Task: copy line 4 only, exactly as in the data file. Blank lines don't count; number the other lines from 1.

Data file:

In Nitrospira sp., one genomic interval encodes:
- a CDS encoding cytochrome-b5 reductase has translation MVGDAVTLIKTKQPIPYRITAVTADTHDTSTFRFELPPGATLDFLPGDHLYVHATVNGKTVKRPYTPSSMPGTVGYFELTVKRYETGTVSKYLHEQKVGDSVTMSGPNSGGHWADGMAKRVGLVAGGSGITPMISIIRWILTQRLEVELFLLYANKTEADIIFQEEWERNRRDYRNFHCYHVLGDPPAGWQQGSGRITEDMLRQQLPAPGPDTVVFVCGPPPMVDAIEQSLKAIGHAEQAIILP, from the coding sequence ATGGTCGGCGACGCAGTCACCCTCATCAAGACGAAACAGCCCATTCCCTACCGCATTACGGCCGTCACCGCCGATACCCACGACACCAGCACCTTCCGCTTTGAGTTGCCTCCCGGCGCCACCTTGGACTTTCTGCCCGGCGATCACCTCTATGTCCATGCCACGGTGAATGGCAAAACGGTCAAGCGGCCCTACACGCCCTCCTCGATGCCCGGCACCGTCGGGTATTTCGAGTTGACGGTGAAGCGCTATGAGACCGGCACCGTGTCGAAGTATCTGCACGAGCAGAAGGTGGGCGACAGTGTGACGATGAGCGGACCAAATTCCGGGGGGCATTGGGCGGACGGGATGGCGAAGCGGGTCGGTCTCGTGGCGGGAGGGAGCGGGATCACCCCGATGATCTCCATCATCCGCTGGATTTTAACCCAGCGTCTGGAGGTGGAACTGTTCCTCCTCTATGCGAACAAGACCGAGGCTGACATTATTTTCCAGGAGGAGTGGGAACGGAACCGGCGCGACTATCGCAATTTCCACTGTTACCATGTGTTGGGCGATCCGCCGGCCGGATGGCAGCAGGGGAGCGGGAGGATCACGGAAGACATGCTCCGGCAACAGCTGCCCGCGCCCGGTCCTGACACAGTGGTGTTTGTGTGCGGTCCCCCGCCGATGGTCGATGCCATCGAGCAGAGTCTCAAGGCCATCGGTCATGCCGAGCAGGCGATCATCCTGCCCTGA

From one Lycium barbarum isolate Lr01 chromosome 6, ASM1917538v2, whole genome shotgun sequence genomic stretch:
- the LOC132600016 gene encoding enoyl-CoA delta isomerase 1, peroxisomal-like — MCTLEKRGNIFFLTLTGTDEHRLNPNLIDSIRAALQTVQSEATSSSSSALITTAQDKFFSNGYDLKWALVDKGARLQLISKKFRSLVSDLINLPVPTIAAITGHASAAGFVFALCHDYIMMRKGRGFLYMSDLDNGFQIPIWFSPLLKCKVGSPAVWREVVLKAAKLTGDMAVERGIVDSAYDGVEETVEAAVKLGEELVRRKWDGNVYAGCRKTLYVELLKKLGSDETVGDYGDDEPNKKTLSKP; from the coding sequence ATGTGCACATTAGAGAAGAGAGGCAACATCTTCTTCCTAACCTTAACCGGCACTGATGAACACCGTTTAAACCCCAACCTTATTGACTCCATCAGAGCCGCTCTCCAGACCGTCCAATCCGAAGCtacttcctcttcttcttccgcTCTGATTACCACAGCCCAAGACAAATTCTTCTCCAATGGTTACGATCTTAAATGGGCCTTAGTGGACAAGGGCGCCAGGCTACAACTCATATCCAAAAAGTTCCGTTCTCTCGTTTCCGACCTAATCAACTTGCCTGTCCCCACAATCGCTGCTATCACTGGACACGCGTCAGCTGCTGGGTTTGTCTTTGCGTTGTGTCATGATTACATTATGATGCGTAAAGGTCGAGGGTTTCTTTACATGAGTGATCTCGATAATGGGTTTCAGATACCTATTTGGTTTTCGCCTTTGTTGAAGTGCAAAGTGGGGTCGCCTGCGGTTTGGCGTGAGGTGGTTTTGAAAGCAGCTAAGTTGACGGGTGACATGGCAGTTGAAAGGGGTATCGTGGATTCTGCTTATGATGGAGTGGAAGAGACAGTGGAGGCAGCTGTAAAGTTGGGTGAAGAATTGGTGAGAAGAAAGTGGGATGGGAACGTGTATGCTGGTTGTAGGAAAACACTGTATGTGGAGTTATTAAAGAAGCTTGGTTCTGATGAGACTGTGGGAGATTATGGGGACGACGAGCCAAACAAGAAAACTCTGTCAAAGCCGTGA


- the LOC132600016 gene encoding enoyl-CoA delta isomerase 1, peroxisomal-like — MCTLEKRGNIFFLTLTGTDEHRLNPNLIDSIRAALQTVQSEATSSSSSALITTAQDKFFSNGYDLKWALVDKGARLQLISKKFRSLVSDLINLPVPTIAAITGHASAAGFVFALCHDYIMMRKGRGFLYMSDLDNGFQIPIWFSPLLKCKVGSPAVWREVVLKAAKLTGDMAVERGIVDSAYDGVEETVEAAVKLGEELVRRKWDGNVYAGCRKTLYVELLKKLGSDETVGDYGDDEPNKKTLSKP; from the coding sequence ATGTGCACATTAGAGAAGAGAGGCAACATCTTCTTCCTAACCTTAACCGGCACTGATGAACACCGTTTAAACCCCAACCTTATTGACTCCATCAGAGCCGCTCTCCAGACCGTCCAATCCGAAGCtacttcctcttcttcttccgcTCTGATTACCACAGCCCAAGACAAATTCTTCTCCAATGGTTACGATCTTAAATGGGCCTTAGTGGACAAGGGCGCCAGGCTACAACTCATATCCAAAAAGTTCCGTTCTCTCGTTTCCGACCTAATCAACTTGCCTGTCCCCACAATCGCTGCTATCACTGGACACGCGTCAGCTGCTGGGTTTGTCTTTGCGTTGTGTCATGATTACATTATGATGCGTAAAGGTCGAGGGTTTCTTTACATGAGTGATCTCGATAATGGGTTTCAGATACCTATTTGGTTTTCGCCTTTGTTGAAGTGCAAAGTGGGGTCGCCTGCGGTTTGGCGTGAGGTGGTTTTGAAAGCAGCTAAGTTGACGGGTGACATGGCAGTTGAAAGGGGTATCGTGGATTCTGCTTATGATGGAGTGGAAGAGACAGTGGAGGCAGCTGTAAAGTTGGGTGAAGAATTGGTGAGAAGAAAGTGGGATGGGAACGTGTATGCTGGTTGTAGGAAAACACTGTATGTGGAGTTATTAAAGAAGCTTGGTTCTGATGAGACTGTGGGAGATTATGGGGACGACGAGCCAAACAAGAAAACTCTGTCAAAGCCGTGA